Justice Nicholas C.A. Agbevor, a Supervising High Court Judge in Ho on Tuesday admonished litigants against the use of “juju”-charms, in the courtroom.
He said the practice was gradually becoming a custom and must be discouraged.
Justice Agbevor gave the admonishment when he stood in for the Chief Justice, Mrs Theodora Wood to commission a Magistrate’s court block at Dzolokpuita, for the Ho-West District.
Justice Agbevor cited a situation where after a court sitting, he was handed summon to appear before a shrine for a judgment he passed on a case.
He said such circumstances could affect effective adjudication of cases, saying shrines were not places for court cases.
Justice Agbevor said judges and workers in the judicial system were human beings and urged litigants, who were aggrieved or unsatisfied, to seek clarification or appeal.
He also asked the people not to “over indulge” staff of the Judicial Service, because such acts could corrupt and break the system.
Mr Kofi Aggey, the President, Ghana Bar Association, Volta Regional Chapter, said chiefs and community elders remained relevant key players in justice delivery and encouraged people to seek domestic resolution of cases.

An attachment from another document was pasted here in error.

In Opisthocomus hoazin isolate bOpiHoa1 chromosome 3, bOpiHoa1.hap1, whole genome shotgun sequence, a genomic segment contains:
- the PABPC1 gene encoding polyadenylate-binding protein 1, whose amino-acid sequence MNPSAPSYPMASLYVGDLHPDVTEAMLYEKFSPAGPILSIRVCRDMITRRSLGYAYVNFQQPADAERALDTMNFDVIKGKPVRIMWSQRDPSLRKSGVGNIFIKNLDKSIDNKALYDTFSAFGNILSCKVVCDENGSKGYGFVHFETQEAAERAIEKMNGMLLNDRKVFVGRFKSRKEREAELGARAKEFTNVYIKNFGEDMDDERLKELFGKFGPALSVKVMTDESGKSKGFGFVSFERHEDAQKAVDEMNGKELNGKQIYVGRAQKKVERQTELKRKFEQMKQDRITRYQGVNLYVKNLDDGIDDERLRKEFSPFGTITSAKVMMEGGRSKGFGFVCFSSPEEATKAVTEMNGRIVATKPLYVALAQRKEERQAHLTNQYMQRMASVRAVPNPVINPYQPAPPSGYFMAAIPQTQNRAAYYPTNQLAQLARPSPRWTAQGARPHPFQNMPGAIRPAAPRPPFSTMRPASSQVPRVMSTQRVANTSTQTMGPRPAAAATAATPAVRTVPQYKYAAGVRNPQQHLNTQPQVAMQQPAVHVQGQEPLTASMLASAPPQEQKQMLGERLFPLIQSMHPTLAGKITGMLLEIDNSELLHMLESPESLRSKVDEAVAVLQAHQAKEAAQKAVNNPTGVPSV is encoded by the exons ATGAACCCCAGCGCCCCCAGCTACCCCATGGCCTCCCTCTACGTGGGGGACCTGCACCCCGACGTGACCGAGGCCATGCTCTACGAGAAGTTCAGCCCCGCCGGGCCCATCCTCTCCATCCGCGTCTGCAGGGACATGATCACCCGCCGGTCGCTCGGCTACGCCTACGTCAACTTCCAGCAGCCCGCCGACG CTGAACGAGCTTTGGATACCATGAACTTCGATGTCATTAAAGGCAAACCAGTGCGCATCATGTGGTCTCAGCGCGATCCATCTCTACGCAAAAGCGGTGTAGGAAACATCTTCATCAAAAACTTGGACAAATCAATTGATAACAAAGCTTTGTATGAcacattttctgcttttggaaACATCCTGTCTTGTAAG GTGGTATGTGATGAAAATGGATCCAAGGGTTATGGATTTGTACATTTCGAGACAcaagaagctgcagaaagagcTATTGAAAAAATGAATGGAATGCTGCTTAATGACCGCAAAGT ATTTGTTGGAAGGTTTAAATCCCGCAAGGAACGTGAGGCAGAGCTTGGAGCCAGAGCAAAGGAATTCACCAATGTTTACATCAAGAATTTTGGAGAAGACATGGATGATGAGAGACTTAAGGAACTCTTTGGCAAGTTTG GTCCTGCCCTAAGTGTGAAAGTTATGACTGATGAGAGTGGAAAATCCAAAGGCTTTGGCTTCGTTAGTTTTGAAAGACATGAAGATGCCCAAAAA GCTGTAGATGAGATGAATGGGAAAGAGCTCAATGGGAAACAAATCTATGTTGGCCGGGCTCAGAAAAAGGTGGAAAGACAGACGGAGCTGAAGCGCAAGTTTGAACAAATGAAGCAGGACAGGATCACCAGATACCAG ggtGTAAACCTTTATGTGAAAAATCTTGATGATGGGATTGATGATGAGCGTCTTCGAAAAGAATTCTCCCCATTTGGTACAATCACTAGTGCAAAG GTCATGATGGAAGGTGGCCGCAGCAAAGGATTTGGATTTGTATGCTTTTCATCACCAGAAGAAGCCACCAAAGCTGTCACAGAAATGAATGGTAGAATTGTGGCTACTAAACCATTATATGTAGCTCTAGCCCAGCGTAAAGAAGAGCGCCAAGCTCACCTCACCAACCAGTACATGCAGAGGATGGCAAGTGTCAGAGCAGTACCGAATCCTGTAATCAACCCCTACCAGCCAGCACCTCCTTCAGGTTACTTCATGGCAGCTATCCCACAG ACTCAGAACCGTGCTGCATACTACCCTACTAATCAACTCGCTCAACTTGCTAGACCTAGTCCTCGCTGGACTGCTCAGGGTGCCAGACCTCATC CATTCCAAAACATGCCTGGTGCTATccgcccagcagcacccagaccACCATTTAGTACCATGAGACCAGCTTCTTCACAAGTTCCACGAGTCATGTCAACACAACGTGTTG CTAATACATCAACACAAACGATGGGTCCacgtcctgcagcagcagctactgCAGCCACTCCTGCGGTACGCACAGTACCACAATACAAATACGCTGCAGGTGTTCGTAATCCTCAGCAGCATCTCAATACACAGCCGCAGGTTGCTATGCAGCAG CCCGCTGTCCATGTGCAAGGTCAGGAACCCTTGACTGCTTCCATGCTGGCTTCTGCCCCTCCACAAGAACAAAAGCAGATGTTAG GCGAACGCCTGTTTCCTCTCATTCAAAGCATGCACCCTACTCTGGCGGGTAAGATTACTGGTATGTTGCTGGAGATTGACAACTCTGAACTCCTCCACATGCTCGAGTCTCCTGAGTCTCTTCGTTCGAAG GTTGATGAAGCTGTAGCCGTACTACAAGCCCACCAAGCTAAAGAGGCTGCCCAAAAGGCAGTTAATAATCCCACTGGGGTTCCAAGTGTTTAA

He said as much as possible, community dwellers should settle disputes amicably with their chiefs, because that atmosphere was more relaxed and friendly than the courts.
Mr Aggey preached forgiveness, stressing that, generally, litigation was expensive.
Mr Francis Ganyaglo, the Deputy Volta Regional Minister commended the Assembly for providing the facility, and urged it to consider similar projects for the Police, Prisons and other security services.
He was hopeful the Magistrate’s court would help promote peace, justice and good governance in the area.
Mr Ganyaglo said the court should also help curb the smuggling of cocoa and petrol to neighbouring Togo.
Mr Samuel Ewordey, the Ho-West District Chief Executive said there was a direct correlation between law and development and said, the Magistrate’s court project was one of the ways of opening up the area for rapid development.
He was hopeful the court would help bring justice to the doorsteps of the people and promote effective local governance.
An assault case against one Kove Lawson, also known as Sule, a driver, was heard to mark the official opening of the court.
Ghana News Agency (GNA) learnt that a good number of cases brought to courts in Ho are from the Ho-West District.
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